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25.2. Compression

Digital video wouldn't be possible without methods for compressing the vast amounts of data necessary to describe sound and frame images. Video files can be compressed in a number of ways. This section looks at a variety of compression schemes and introduces the methods they use for achieving compression rates. Understanding your options can help you make better decisions for optimizing your video files.

25.2.3. Video Codecs

There are a number of codecs (compression/decompression algorithms) that can be used to compress video files for the Web. Many of these codecs can be applied to several different file formats (discussed in the next section of this chapter).

Video-editing software packages often offer a long list of codecs in their compressor list options. Here we focus on just those that are relevant to video intended for web delivery.

Radius Cinepak

Cinepak provides decent compression/decompression rates and is compatible with both QuickTime or AVI formats. It employs both spatial and temporal compression and a lossy compression scheme at lower quality levels. Low to medium quality settings will produce acceptable quality video. It is also well supported, so if you want your video to be viewable by the widest possible audience, choose Cinepak.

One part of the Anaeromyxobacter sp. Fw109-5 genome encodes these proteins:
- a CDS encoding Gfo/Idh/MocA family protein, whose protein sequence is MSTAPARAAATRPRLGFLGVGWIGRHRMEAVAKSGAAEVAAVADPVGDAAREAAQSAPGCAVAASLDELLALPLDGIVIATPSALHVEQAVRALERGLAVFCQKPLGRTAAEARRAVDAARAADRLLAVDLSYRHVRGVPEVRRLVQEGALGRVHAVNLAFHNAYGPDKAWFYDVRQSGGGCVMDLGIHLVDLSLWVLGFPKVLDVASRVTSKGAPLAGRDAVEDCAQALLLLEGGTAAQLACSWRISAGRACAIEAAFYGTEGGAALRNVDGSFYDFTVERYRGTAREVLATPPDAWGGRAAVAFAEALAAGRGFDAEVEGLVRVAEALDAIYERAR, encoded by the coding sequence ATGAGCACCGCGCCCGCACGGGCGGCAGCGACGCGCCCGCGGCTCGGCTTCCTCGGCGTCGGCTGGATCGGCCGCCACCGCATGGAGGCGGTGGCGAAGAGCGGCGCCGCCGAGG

The Sorenson Video codec was designed for low-bandwidth applications and is capable of producing files with lower data rates (if you select the Limit Data Rate option) than Cinepak while maintaining excellent quality. It is the ideal codec for web delivery, with some concessions. First, because it uses complicated compression algorithms, it requires a lot of processing power and may not run smoothly on older machines. It also requires that users install QuickTime Version 3 or higher. While growing in popularity, it will be a while before it is completely risk-free.

Intel Indeo

The Indeo codec provides compression rates similar to Cinepak by the use of spatial and temporal compression, with lossy compression at low quality levels. Its drawbacks are that it does not maintain quality at data rates as low as Cinepak, and it requires high-end machines to perform at its best.


If your video clip is all computer-generated graphical imagery (i.e., not sourced from videotape), you may want to try the Animation compressor. Depending on the type of image, the Cinepak codec may work just as well (or better) for these types of files.


The MPEG codec can only be used when the final video file will be in MPEG format (it is not compatible with other file types). It uses a lossy compression scheme (although it may be lossless at high-quality settings) and spatial and temporal compression. MPEG offers the best compression possible, but MPEGs are not yet as widely supported on the Web as other video formats.

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